E-Mail Address: firstname.lastname@example.org
Office: KH C4035
Office Hours: Tuesday and Thursday
3-5pm, or by appointment, except the fourth Thursday of each month, when
office hours change to 4-5pm due to committee meetings.
This course is designed to teach the basic analysis and interpretation
of human remains for the medico-legal profession. Taking this
course does NOT make you a forensic anthropologist! This course is designed
to introduce you to the profession! The course will cover
the field of forensic anthropology, techniques for recovering skeletonized
human remains, how a biological profile for an individual is developed
from skeletal remains, how time since death is determined, how skeletal
trauma and disease are evaluated, and the reliability of these assessments.
The course will also include discussion of special techniques, such as
DNA analysis, facial reconstruction and photo superimposition, and how
these methods contribute to forensic anthropology. Additionally, the course
will also include basic information on the investigation of crime scenes,
the legal role of the forensic anthropologist, and the importance of report
preparation. Case studies will be used. The practical aspects of forensic
anthropology will be emphasized, however, the course will also include
information on the incorporation of anthropological approaches to death
and human remains. Questions and comments during lecture are encouraged.
For a very brief and introductory handout
(unfortunately without pictures, but those are available in your textbook),
If you are interested in the Forensic
Anthropology Track at Cal State LA,
this link will take you to the web site.
You are responsible for having a copy
of the syllabus. If you lose your syllabus, you can get another copy.
Do not try to get along without a syllabus!
My office hours are given above.
Feel free to come by the office just to chat, as well as to ask questions,
resolve problems, etc. You can e-mail me with questions or comments, or
to let me know that you will be absent. My e-mail address is: email@example.com. Put "Student" in the subject field,
and I will try to respond within 24 hours.
to Forensic Anthropology:A Textbook by Stephen Byers
- Human Skeletal Remains:
Excavation, Analysis, Interpretation
by Douglas H. Ubelaker, Taraxacum Press, 1989.
- Forensic Anthropology
Training Manual by Karen Ramey Burns.
Although this is a recommended text, not required, I highly recommend
that you purchase this book. 1999.
- Practical Homicide Investigation by EA Dieckmann, 1961
- Forensic Anthropology
by MY El Najjar, 1978
- Resonstruction of Life
from the Skeleton by MY Iscan and KAR Kennedy, 1989
- Human Identification
by TA Rathbun and JE Buikstra, 1984
- Forensic Osteology
by K Reichs, 1997
- Essentials of Forensic
Anthropology by TD Stewart, 1979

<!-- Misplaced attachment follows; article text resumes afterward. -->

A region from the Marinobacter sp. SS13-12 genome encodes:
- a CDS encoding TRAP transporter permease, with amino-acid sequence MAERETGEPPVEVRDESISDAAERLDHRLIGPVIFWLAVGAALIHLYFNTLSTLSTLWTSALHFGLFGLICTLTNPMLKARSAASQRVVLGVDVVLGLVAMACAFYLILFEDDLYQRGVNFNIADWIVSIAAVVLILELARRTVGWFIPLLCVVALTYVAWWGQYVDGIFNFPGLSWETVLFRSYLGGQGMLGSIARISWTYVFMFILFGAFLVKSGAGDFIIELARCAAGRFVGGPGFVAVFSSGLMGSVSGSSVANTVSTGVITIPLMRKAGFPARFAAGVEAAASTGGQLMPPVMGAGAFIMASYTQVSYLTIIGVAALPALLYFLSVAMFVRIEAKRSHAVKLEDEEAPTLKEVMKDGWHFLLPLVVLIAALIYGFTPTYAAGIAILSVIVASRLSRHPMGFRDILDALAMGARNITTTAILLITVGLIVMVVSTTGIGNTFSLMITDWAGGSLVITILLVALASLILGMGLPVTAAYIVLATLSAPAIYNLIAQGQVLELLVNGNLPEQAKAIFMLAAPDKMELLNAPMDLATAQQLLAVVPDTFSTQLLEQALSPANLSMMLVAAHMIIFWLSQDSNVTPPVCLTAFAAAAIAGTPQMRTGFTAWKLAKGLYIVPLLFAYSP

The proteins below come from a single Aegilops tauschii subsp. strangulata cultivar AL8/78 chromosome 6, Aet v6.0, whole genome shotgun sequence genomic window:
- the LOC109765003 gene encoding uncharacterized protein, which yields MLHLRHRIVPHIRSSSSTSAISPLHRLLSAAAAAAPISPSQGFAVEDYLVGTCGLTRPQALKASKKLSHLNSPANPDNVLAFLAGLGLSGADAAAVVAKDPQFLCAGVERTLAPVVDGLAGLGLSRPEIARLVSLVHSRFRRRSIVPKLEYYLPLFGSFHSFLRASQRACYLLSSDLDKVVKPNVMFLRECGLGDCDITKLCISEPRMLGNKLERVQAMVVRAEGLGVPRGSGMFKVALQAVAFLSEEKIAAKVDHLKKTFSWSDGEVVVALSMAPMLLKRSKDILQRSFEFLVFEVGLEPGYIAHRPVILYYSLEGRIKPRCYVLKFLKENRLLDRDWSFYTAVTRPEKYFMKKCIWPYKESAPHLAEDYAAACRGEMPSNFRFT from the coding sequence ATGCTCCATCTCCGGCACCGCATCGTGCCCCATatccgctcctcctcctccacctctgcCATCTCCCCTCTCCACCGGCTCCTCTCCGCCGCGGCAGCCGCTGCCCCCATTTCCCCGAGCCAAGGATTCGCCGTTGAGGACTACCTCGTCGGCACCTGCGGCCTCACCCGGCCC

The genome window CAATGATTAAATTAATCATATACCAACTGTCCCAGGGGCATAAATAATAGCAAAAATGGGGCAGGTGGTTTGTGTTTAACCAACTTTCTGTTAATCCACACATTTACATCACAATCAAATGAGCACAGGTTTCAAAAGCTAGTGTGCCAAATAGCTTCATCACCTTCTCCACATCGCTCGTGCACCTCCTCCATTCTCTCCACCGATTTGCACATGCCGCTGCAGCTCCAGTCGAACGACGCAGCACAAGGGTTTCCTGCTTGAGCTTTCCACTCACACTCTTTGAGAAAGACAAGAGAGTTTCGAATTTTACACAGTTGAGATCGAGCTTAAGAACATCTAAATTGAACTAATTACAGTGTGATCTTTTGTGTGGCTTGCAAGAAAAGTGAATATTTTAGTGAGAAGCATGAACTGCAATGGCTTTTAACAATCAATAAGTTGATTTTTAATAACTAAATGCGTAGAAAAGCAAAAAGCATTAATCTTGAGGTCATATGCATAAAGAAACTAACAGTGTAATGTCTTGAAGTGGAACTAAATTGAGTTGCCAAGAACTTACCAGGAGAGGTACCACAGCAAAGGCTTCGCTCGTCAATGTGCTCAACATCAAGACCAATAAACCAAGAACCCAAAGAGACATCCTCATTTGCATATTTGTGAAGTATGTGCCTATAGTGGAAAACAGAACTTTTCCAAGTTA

You must have an NIS account for this
course. A web page will be set up at http://instructional1.calstatela.edu/emiller/anth463
for your use. This web page will contain exam questions, useful forensic
links, and other useful/necessary information for the course. Check it
regularly, as it will be updated during the quarter. If you do not have
an NIS account, please sign up for one during the first week of classes.
You will need the account by the second class meeting. See me if you need
information on how to set up an NIS account.
1. There will be two exams.
Each of these is worth 33% of your grade. The first exam will be given
during the sixth week of class, the second exam during finals week. The
exams will include multiple-choice, true/false, fill-in-the-blank, short
answer, and identification questions.
2. There will
also be a paper on some aspect of forensic anthropology. You must clear
the topic with Dr. Miller during the third week of class.
An abstract for the paper, indicating you have formulated your hypothesis
and made significant progress in your research, will be due February
5, the fifth week of class. The paper is worth 34% of your grade.
You will be graded not only on content but on grammar, spelling, references
cited and format. A detailed description of the paper will be handed out
may substitute a skeletal analysis project for the research paper if you
so desire. The project will involve the forensic analysis of human skeletal
remains. You will be responsible for producing a report similar to those
produced by forensic anthropologists for law enforcement agencies. You
must indicate your choice to do the skeletal analysis by the third week
If you miss an exam for any reason you must
contact me within two days to schedule a make-up time. If you are unable
to take the missed exam before it is handed back to the class, you must
take the comprehensive final as your make-up exam.
Attendance is expected and required.
You are responsible for all material presented during lecture. If you
miss a class, make arrangements with a classmate who takes good notes
to copy their notes. When taking notes, write down as much as you can.
Examples used in class to illustrate particular concepts will reappear
on exams, therefore it is very important that you attend lecture and take
The Americans with Disabilities Act mandates reasonable
accommodation for those students with demonstrated disabilities. Please
contact me or the Office for Students with Disabilities (343-3142) if
you need accommodation.